Pitching certainly isn’t an indicator of regular-season success.

St. Louis Cardinals
JUPITER, FL – MARCH 14: Paul DeJong #12 of the St. Louis Cardinals signs autographs before a spring training baseball game against the New York Mets at Roger Dean Stadium on March 14, 2019 in Jupiter, Florida. (Photo by Rich Schultz/Getty Images) /

How does this compare to the St. Louis Cardinals specifically:

Unsurprisingly there are no real correlations between a good Spring Training and a good regular season for the St. Louis Cardinals. Looking back to 2006, in the years the Cards finished in the top five of Spring Training they either finished below .500, didn’t make the playoffs or lost in the NLDS. Whereas in the seasons they finished in the bottom half of Spring Training (aside from 2016), they either won the World Series (2006 & 2011) or made it to the NLCS (2014 & 2019).

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The Cardinals do though currently hold the longest streak in Spring Training of years without two consecutive losing seasons (since 1985/86), which is the most by 12 years. They also hold the 3rd longest streak in the majors without two consecutive losing seasons (since 1994/95) which is bettered by only the New York Yankees and Boston Red Sox. So this perhaps shows a link between the consistency in Spring Training and the regular season.

Delving into a little more detail of the Cardinals 2019 Spring Training, the signs of what was to come in the regular season were telegraphed early on.

The Cards finished Spring Training last year with a losing record, 4th bottom in the Grapefruit League and with the 8th worst record overall. Now they performed strongly defensively (allowing the 7th fewest runs per game) which was mirrored in the regular season, but the teams offensive woes were pretty obvious as early as Spring Training.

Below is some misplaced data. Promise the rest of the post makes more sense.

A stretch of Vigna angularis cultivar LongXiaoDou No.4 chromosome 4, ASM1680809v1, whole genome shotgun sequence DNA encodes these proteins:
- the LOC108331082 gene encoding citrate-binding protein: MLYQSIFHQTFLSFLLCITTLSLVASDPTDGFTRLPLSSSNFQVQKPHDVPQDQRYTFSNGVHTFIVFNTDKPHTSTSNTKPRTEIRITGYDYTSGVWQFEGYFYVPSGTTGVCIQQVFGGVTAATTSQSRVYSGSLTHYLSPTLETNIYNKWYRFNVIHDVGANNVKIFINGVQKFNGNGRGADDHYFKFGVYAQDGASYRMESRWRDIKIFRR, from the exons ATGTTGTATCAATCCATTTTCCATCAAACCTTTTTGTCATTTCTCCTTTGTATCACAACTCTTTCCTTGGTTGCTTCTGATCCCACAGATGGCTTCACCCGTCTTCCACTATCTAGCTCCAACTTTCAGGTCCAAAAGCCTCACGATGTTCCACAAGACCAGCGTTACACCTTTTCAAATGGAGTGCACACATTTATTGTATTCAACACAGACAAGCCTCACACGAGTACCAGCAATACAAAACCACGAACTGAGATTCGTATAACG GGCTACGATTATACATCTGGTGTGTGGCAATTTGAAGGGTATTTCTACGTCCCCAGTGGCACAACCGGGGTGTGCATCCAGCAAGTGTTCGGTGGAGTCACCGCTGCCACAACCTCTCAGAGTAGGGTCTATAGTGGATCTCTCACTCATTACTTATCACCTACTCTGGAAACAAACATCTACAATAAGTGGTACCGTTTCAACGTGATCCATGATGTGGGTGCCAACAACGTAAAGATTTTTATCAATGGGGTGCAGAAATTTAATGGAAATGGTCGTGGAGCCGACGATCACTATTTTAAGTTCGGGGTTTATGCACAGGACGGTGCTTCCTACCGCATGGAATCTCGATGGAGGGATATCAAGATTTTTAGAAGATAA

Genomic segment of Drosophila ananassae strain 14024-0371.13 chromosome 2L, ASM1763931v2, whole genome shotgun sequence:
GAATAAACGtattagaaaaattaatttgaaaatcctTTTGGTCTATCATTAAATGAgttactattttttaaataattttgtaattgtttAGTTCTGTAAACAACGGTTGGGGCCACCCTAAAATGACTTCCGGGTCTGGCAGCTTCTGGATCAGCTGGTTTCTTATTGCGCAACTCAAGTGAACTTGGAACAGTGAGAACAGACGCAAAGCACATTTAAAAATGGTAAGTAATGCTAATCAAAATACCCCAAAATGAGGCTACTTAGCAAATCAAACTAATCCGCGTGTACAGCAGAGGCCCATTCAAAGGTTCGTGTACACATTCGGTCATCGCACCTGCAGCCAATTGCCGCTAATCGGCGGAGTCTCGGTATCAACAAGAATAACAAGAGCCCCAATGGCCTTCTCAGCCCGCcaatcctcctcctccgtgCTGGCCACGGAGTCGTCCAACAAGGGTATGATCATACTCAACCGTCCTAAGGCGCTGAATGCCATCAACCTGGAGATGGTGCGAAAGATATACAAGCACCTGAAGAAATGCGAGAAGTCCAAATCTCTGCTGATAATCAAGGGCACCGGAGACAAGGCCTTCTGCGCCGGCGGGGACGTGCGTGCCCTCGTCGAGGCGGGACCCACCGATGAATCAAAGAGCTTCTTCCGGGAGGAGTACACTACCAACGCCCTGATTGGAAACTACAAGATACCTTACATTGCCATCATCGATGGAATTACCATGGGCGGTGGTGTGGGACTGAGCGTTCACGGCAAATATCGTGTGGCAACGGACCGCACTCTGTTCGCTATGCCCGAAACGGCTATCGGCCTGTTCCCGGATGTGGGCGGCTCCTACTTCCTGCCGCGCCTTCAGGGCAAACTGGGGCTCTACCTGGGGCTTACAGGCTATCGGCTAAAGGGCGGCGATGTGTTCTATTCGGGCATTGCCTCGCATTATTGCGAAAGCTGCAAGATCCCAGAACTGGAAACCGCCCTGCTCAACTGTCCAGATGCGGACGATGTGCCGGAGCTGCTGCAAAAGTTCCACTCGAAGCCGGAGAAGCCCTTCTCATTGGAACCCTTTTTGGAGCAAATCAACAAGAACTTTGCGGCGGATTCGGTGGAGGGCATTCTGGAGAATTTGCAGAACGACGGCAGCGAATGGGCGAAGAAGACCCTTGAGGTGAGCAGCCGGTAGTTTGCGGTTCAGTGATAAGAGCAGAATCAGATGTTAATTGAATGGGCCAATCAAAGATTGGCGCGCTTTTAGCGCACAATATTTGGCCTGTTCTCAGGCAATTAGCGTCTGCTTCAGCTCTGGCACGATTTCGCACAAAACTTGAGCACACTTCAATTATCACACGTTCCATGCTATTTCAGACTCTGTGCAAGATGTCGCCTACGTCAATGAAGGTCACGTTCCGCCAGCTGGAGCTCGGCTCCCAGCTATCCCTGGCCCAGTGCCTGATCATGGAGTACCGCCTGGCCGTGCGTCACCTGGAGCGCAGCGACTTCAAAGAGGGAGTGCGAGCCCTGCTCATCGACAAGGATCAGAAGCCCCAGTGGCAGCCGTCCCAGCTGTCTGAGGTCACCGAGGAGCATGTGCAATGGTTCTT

The St. Louis Cardinals finished spring with the second-lowest average runs scored per game (4.5) which was more than a run lower than the average (5.7) and nearly three runs fewer than the Spring Training leading Chicago Cubs. This was evidently an early look ahead to the regular season with the Cardinals finishing their 162 games with the 6th worst offense in the National League, and producing very little in the NLCS.

Spring Training also gave us a good indication of who the big performers would be in 2019. At the plate, the teams strongest players were Paul Goldschmidt (.939 OPS) who was the home run leader for the St. Louis Cardinals, followed by Tommy Edman (.903 OPS) who finished 2019 with the Cards highest OPS among qualified hitters.

At the bottom of the list was Harrison Bader who finished Spring with a lowly .543 OPS. This was closely mirrored in the majors by his .680 OPS that was way below the .758 league average for 2019.

Finally, on the mound, the top Cardinals pitchers were Dakota Hudson who had the lowest ERA (1.25 in 21.2IP) and most wins which he backed up in the regular season by having a stellar 2019. Followed by Jack Flaherty and his 2.12 ERA in 5 Spring Training games, which as we all now know led Jack on the course to fighting for a Cy Young and lots of excitement ahead of 2020.

Next. Give some love to Paul DeJong’s defense. dark

As you can see, there’s a definite lack of linkage between Spring Training and the regular season. But there are certain things to look out for this Spring which could be a real indication as to how the 2020 St. Louis Cardinals are going to perform, and whether there could be another playoff run in the coming year!